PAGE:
Benchmarking Yarn

It’s been four weeks already since Facebook open sourced Yarn, a fast, reliable and secure dependency manager for JavaScript.

I had been reading about and experimenting with it since the first day so I could share what I learned—which I did in the form of a tweet:

Well, yeah, and then there was that almost unnoticed tweet by Wes Bos:

As you can see, there definitley was an overwhelming interest in Yarn right from the start. 😀

I promised a follow-up post including first real-world tests, so this is it.

Preparation

In order to provide up-to-date benchmarks, I first updated both npm and Yarn. I then grabbed the project I chose for benchmarking: MultilingualPress. In case you want to redo the benchmarks on your own, this is the package.json file I used.

And this is the environmental situation:

  • Node.js v6.9.1
  • npm 3.10.9
  • Yarn 0.16.1
  • Dell XPS 15 9550 (2.6 GHz Intel Core i7, 16 GB 2133 MHz DDR4)

Benchmarks

The benchmarking itself followed pretty much what Facebook did for the Compare Yarn Performance page.

For each of the possible situations, I executed both npm and Yarn five times. The individually stated time is the average duration of all five respective measurements.

Besides the time to install, I also stated the size of the node_modules folder as well as the according manifest file for the two tools.

Time

Both npm and Yarn have been used to install all (dev) dependencies of MultilingualPress in all possible situations.

Empty Cache, node_modules Missing, Manifest Files Missing

npm (4m 3.545s)
Yarn (1m 4.656s)
Yarn is 3.767 times faster than npm, with a difference of 2m 58.889s.

Warm Cache, node_modules Missing, Manifest Files Missing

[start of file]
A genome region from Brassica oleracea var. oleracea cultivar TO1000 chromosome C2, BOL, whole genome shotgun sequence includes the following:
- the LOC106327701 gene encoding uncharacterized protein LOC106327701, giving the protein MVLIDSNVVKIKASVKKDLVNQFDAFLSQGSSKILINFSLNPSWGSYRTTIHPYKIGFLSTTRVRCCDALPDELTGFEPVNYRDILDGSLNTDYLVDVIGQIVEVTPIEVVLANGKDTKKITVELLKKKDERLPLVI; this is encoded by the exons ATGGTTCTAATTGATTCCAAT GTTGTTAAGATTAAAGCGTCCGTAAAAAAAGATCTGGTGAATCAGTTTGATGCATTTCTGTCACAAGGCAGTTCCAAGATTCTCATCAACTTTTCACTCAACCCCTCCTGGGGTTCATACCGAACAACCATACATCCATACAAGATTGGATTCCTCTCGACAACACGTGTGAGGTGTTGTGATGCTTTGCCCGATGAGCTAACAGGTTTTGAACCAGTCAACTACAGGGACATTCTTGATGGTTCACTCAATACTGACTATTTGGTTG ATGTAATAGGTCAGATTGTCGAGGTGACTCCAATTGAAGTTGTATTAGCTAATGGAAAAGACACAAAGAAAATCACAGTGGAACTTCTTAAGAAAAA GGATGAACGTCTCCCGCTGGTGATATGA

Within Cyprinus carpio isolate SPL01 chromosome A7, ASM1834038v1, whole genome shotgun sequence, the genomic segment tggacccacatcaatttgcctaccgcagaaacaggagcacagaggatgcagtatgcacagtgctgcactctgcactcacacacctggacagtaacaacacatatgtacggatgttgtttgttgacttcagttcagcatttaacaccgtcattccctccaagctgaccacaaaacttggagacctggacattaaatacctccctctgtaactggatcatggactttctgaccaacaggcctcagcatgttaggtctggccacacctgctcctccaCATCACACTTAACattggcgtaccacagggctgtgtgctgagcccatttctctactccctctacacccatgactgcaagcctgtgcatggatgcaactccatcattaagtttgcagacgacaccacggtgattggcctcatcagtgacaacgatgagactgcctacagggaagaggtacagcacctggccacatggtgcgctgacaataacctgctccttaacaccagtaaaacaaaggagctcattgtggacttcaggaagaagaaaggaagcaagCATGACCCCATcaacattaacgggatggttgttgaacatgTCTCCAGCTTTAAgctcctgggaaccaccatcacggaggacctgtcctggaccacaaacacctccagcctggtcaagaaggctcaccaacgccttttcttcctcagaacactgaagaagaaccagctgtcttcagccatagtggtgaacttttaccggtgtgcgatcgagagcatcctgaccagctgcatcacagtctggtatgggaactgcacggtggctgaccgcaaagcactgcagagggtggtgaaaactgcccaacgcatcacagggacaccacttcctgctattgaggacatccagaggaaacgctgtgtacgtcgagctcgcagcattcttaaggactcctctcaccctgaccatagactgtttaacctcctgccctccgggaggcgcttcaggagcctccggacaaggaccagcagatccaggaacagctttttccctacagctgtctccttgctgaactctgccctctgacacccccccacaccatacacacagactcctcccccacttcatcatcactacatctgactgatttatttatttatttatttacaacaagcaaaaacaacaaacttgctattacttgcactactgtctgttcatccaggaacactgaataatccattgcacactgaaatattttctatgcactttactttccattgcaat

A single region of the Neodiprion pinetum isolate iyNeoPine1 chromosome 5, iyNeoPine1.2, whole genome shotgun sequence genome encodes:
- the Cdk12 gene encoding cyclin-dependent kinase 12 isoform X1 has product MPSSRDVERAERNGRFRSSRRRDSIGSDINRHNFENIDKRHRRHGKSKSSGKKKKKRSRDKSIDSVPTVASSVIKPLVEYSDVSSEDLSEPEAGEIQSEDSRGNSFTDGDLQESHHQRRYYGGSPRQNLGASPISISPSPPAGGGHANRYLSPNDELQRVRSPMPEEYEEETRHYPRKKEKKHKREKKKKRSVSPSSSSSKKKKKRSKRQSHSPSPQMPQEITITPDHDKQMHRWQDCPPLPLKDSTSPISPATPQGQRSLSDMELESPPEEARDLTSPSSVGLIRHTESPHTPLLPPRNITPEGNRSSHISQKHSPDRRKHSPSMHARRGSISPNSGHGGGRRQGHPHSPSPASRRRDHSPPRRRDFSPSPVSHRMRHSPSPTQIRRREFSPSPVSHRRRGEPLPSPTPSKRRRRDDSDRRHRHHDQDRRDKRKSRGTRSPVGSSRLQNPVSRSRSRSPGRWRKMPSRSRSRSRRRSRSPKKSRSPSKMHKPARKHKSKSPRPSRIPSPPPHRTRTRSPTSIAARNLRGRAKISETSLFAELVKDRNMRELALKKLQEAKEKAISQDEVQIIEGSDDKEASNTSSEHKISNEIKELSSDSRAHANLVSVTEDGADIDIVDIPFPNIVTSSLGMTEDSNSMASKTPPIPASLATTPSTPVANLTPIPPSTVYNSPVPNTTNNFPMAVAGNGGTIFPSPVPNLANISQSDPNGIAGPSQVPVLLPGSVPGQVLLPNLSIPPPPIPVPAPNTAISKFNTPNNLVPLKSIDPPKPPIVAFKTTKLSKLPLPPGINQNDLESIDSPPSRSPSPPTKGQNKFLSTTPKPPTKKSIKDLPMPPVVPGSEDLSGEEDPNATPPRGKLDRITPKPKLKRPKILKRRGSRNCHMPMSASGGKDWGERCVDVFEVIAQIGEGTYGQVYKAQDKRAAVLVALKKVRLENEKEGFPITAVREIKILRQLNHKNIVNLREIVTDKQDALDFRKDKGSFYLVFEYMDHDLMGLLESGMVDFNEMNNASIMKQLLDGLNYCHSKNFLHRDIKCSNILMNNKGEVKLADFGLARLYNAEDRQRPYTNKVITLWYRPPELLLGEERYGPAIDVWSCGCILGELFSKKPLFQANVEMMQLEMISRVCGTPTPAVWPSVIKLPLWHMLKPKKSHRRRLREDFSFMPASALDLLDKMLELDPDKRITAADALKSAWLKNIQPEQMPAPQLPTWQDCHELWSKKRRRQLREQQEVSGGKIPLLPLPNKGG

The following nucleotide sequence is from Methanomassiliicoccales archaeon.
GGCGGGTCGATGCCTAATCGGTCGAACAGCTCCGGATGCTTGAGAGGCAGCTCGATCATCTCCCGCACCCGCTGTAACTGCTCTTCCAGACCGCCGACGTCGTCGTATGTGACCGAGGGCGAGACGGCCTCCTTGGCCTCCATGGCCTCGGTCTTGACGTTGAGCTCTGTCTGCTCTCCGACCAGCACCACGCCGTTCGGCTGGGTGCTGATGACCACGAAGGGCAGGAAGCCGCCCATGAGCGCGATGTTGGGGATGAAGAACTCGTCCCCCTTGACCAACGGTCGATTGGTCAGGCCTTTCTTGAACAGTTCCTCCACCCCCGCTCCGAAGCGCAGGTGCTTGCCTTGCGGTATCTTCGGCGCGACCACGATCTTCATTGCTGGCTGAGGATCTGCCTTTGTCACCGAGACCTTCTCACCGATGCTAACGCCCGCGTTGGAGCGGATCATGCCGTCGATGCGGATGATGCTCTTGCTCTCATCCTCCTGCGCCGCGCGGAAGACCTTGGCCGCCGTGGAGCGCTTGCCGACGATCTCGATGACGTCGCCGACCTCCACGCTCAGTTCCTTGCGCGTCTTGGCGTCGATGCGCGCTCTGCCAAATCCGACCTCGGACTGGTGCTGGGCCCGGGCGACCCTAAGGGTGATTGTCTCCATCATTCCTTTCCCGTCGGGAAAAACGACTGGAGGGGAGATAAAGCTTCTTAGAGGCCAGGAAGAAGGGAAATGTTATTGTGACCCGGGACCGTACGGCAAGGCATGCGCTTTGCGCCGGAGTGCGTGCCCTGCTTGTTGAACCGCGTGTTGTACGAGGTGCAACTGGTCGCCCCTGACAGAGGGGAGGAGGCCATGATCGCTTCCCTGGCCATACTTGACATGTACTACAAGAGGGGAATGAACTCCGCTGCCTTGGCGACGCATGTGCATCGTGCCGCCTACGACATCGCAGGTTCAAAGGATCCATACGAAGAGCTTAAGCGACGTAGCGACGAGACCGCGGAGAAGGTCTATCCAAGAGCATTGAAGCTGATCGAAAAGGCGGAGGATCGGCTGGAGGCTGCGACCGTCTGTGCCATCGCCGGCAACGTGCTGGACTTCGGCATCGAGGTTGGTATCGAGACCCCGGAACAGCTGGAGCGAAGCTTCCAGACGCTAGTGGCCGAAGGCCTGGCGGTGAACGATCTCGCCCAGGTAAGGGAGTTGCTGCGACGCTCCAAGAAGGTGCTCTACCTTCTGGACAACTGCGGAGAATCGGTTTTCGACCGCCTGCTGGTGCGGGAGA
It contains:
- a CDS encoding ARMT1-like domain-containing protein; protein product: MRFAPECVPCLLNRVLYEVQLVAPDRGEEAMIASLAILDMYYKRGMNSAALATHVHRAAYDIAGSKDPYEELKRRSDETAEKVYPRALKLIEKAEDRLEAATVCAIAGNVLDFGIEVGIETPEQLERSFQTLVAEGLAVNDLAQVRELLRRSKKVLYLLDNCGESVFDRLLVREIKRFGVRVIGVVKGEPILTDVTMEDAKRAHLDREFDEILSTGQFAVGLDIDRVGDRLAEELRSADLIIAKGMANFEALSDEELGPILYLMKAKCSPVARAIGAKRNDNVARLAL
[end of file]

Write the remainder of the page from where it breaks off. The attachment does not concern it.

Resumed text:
npm (3m 23.113s)
Yarn (0m 33.003s)
Yarn is 6.154 times faster than npm, with a difference of 2m 50.11s.

Empty Cache, node_modules Missing, Manifest Files Present

npm (1m 29.163s)
Yarn (1m 6.548s)
Yarn is 1.34 times faster than npm, with a difference of 0m 22.615s.

Warm Cache, node_modules Missing, Manifest Files Present

npm (1m 24.778s)
Yarn (0m 27.932s)
Yarn is 3.035 times faster than npm, with a difference of 0m 56.846s.

Empty Cache, node_modules Present, Manifest Files Present

npm (0m 6.258s)
Yarn (0m 0.738s)
Yarn is 8.48 times faster than npm, with a difference of 0m 5.52s.

Warm Cache, node_modules Present, Manifest Files Present

npm (0m 6.258s)
Yarn (0m 0.734s)
Yarn is 8.526 times faster than npm, with a difference of 0m 5.524s.

Warm Cache, node_modules Present, Manifest Files Missing

npm (0m 5.362s)
Yarn (0m 21.165s)
Yarn is 3.947 times slower than npm, with a difference of 0m 15.803s.

Empty Cache, node_modules Present, Manifest Files Missing

npm (0m 5.379s)
Yarn (1m 1.787s)
Yarn is 11.487 times slower than npm, with a difference of 0m 56.408s.

Size

When using npm, the size of the node_modules folder is 93,723 KiB, and the npm-shrinkwrap.json file is 177,370 B. Since MultilingualPress requires npm packages for development purposes only, the shrinkwrap file has been created via $ npm shrinkwrap --dev.

Using Yarn results in a node_modules folder of size 103,674 KiB, while the yarn.lock file is 175,147 B in size.

Let’s have a visual representation of that now:

Size Comparison npm and Yarn
Comparison of npm and Yarn: size of the node_modules folder (left), and the npm-shrinkwrap.json and yarn.lock file, respectively (right).
original scale by janjf93: Waage(license)

Conclusion

Yarn is fast!

Just like Facebook, I was able to prove Yarn’s superiority over npm, with a completely different project. Except for the situations where the node_modules folder is present, but the yarn.lock file is not, Yarn is way faster than npm.

In my case, using Yarn resulted in a slightly larger node_modules folder. With round about 10 MiB, which is 10.617%, this is quite acceptable, in my opinion. The difference between the manifest files can safely be ignored, although yarn.lock was the smaller of the two.

If you’re still using npm, you’re wasting time!

Are You Using Yarn Yet?

So, did you try Yarn yourself already?

How do you like (working with) it?

Did Yarn replace some other dependency manager that you were using before? Which one? And why?

Do you agree with my findings, or did you experience something different?

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